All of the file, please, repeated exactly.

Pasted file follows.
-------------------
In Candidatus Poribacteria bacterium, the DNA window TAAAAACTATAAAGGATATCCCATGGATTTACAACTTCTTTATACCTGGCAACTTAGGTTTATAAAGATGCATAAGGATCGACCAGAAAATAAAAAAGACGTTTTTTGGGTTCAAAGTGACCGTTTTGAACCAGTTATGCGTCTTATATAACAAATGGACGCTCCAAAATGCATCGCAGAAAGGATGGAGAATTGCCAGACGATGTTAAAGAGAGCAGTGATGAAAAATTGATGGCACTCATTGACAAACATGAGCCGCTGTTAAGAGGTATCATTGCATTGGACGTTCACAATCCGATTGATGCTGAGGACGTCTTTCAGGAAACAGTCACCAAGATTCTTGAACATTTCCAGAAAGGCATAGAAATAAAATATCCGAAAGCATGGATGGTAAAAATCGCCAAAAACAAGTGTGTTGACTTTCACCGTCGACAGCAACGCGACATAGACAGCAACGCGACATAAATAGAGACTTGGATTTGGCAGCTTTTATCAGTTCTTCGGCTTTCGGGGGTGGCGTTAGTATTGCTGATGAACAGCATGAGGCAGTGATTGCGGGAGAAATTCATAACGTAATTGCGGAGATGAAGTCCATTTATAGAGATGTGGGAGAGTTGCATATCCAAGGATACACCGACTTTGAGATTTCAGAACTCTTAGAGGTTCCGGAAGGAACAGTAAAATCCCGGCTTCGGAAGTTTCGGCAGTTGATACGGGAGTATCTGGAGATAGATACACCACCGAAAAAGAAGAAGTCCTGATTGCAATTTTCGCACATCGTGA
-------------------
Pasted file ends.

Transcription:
In Candidatus Poribacteria bacterium, the DNA window TAAAAACTATAAAGGATATCCCATGGATTTACAACTTCTTTATACCTGGCAACTTAGGTTTATAAAGATGCATAAGGATCGACCAGAAAATAAAAAAGACGTTTTTTGGGTTCAAAGTGACCGTTTTGAACCAGTTATGCGTCTTATATAACAAATGGACGCTCCAAAATGCATCGCAGAAAGGATGGAGAATTGCCAGACGATGTTAAAGAGAGCAGTGATGAAAAATTGATGGCACTCATTGACAAACATGAGCCGCTGTTAAGAGGTATCATTGCATTGGACGTTCACAATCCGATTGATGCTGAGGACGTCTTTCAGGAAACAGTCACCAAGATTCTTGAACATTTCCAGAAAGGCATAGAAATAAAATATCCGAAAGCATGGATGGTAAAAATCGCCAAAAACAAGTGTGTTGACTTTCACCGTCGACAGCAACGCGACATAGACAGCAACGCGACATAAATAGAGACTTGGATTTGGCAGCTTTTATCAGTTCTTCGGCTTTCGGGGGTGGCGTTAGTATTGCTGATGAACAGCATGAGGCAGTGATTGCGGGAGAAATTCATAACGTAATTGCGGAGATGAAGTCCATTTATAGAGATGTGGGAGAGTTGCATATCCAAGGATACACCGACTTTGAGATTTCAGAACTCTTAGAGGTTCCGGAAGGAACAGTAAAATCCCGGCTTCGGAAGTTTCGGCAGTTGATACGGGAGTATCTGGAGATAGATACACCACCGAAAAAGAAGAAGTCCTGATTGCAATTTTCGCACATCGTGA